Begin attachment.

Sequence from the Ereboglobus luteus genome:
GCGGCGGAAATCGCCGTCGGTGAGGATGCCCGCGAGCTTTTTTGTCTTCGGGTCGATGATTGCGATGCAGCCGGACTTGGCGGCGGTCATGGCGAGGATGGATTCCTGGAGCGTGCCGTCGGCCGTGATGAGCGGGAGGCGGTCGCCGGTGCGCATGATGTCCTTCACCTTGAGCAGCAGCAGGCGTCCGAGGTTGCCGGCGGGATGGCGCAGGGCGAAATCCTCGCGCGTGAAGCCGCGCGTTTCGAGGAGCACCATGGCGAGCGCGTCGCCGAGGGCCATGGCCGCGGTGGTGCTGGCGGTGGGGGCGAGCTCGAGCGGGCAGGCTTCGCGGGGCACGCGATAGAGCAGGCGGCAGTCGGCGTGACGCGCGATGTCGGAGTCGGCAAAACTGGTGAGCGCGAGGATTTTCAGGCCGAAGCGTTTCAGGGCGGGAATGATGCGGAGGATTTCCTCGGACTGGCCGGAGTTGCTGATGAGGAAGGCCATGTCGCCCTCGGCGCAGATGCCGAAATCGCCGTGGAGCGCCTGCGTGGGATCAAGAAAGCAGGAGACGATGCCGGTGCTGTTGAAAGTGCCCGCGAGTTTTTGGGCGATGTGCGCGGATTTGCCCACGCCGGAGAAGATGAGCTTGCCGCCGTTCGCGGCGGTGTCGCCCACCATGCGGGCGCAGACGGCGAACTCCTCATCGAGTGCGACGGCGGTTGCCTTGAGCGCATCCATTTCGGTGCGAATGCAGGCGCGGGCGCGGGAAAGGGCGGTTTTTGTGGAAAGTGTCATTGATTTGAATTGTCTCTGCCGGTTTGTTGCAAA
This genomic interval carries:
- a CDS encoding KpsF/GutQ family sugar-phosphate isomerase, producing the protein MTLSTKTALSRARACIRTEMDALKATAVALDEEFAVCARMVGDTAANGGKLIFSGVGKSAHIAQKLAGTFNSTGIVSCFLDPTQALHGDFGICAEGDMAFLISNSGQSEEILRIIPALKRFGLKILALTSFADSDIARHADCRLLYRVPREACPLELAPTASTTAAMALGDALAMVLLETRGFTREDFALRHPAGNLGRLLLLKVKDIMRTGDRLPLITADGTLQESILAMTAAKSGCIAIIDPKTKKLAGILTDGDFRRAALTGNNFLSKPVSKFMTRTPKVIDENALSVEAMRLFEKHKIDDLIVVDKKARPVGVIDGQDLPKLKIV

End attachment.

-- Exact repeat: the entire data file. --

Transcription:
Sequence from the Ereboglobus luteus genome:
GCGGCGGAAATCGCCGTCGGTGAGGATGCCCGCGAGCTTTTTTGTCTTCGGGTCGATGATTGCGATGCAGCCGGACTTGGCGGCGGTCATGGCGAGGATGGATTCCTGGAGCGTGCCGTCGGCCGTGATGAGCGGGAGGCGGTCGCCGGTGCGCATGATGTCCTTCACCTTGAGCAGCAGCAGGCGTCCGAGGTTGCCGGCGGGATGGCGCAGGGCGAAATCCTCGCGCGTGAAGCCGCGCGTTTCGAGGAGCACCATGGCGAGCGCGTCGCCGAGGGCCATGGCCGCGGTGGTGCTGGCGGTGGGGGCGAGCTCGAGCGGGCAGGCTTCGCGGGGCACGCGATAGAGCAGGCGGCAGTCGGCGTGACGCGCGATGTCGGAGTCGGCAAAACTGGTGAGCGCGAGGATTTTCAGGCCGAAGCGTTTCAGGGCGGGAATGATGCGGAGGATTTCCTCGGACTGGCCGGAGTTGCTGATGAGGAAGGCCATGTCGCCCTCGGCGCAGATGCCGAAATCGCCGTGGAGCGCCTGCGTGGGATCAAGAAAGCAGGAGACGATGCCGGTGCTGTTGAAAGTGCCCGCGAGTTTTTGGGCGATGTGCGCGGATTTGCCCACGCCGGAGAAGATGAGCTTGCCGCCGTTCGCGGCGGTGTCGCCCACCATGCGGGCGCAGACGGCGAACTCCTCATCGAGTGCGACGGCGGTTGCCTTGAGCGCATCCATTTCGGTGCGAATGCAGGCGCGGGCGCGGGAAAGGGCGGTTTTTGTGGAAAGTGTCATTGATTTGAATTGTCTCTGCCGGTTTGTTGCAAA
This genomic interval carries:
- a CDS encoding KpsF/GutQ family sugar-phosphate isomerase, producing the protein MTLSTKTALSRARACIRTEMDALKATAVALDEEFAVCARMVGDTAANGGKLIFSGVGKSAHIAQKLAGTFNSTGIVSCFLDPTQALHGDFGICAEGDMAFLISNSGQSEEILRIIPALKRFGLKILALTSFADSDIARHADCRLLYRVPREACPLELAPTASTTAAMALGDALAMVLLETRGFTREDFALRHPAGNLGRLLLLKVKDIMRTGDRLPLITADGTLQESILAMTAAKSGCIAIIDPKTKKLAGILTDGDFRRAALTGNNFLSKPVSKFMTRTPKVIDENALSVEAMRLFEKHKIDDLIVVDKKARPVGVIDGQDLPKLKIV